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After being hospitalized for pneumonia, which included being sedated for five days, my mom finally started recovering earlier this week. Physically, she was doing really well under the circumstances as soon as she woke up from sedation, but for the following few days, she oscillated between being completely with it and being frighteningly delusional. Apparently, this is a common side effect of the heavy sedatives she had to be on while the ventilator had to breathe for her.

My brother and I were a little scared a first, wondering whether she’d stay like this. But pretty soon we realized this was just a temporary thing and we couldn’t resist joking about mom’s silly stories, saying she had access to a different dimension where reality was quite different than what we know here. But all joking aside, this made me think how most of us humans are delusional, at least to a degree, for most of our lives and without any help of sedatives.

What I just said may sound really harsh, but think about it: do we not spend most of our time fighting with reality, resisting what is and being outraged at things we know we can’t control? Instead of using our energy to find out what’s real (or what’s permanent), we keep trying to outsmart, manipulate and negotiate with what is unreal (which is everything that is temporary). That seems to me like a pretty delusional state of being. I know because I lived a pretty delusional life for my first 30 years.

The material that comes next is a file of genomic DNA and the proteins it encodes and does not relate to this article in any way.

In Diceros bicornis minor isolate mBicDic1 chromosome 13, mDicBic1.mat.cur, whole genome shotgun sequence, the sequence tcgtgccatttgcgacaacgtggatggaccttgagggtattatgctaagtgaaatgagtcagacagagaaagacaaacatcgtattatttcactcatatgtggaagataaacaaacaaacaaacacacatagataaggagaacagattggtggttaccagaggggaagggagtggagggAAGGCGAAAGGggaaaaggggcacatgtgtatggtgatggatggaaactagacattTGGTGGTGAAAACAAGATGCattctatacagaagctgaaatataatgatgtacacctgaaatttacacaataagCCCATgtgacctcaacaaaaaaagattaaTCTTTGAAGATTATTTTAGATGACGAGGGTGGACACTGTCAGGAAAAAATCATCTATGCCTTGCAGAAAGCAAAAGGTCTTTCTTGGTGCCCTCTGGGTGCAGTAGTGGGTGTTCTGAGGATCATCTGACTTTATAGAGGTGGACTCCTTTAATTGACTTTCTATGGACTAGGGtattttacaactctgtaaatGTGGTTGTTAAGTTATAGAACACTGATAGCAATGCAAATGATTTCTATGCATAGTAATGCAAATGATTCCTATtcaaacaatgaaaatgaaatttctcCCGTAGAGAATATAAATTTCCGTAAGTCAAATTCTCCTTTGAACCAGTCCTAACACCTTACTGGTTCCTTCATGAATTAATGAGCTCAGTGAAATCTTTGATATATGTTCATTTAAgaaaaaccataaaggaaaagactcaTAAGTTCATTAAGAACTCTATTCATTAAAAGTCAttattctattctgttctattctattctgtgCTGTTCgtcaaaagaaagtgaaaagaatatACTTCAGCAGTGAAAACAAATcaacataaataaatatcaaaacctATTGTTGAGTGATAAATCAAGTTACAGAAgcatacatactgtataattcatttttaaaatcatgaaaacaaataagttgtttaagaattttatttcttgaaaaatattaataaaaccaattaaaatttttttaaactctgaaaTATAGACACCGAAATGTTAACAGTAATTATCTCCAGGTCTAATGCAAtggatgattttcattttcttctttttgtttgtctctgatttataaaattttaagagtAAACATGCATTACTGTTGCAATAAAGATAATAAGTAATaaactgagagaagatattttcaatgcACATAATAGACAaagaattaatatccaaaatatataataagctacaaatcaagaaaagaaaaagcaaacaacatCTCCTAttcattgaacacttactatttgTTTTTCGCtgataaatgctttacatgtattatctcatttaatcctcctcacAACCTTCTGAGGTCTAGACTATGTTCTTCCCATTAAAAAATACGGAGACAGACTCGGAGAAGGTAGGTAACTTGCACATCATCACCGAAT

A few days ago, I invited my yogis to mull over this question: do I have my head screwed on the right way? Our practice focused on the neck and shoulders, which helps a lot of us who keep tension there. But more importantly, the practice was supposed to inspire every one of us to examine where in our lives we slip into the state of delusion and forget that we are here on earth to learn, and not necessarily to change the people, events and circumstances of this planet.

Most humans have no idea what they are in reality and mistakenly identify themselves with the bodies they occupy and the belief systems they hold. Doesn’t that make most of us delusional? To not have any awareness of the very essence of who we are is to live in complete ignorance and guarantees a life based on fear. And living such a life is the scariest hallucination. But good thing hallucinations aren’t permanent, or real.

When the foundation of a building is shaky, the rest of the structure can’t be solid. In the same way, if we’re not aware of the most vital aspect of ourselves, how can we expect our perspective to reflect reality? We may just be caught in a hallucination.

A hallucination is something that doesn’t exist outside of the mind. In other words, it’s something we conjured up, but believe to be reality. And when most humans are having the same or similar belief system and collectively conjure up “reality,” no wonder we humans are like the blind leading the blind. We say we want change, we want peace of mind, we want a better life for ourselves and our families, but we keep holding on to the same belief systems that took us down the rabbit hole of illusion to begin with.

Little do we know that waking up from our hallucinations would give us everything we ever wanted by showing us what we are. Because once we get a taste of our true nature, we start to see that nothing is ever out of order. Our heads stay screwed on the right way, no matter what happens in our life.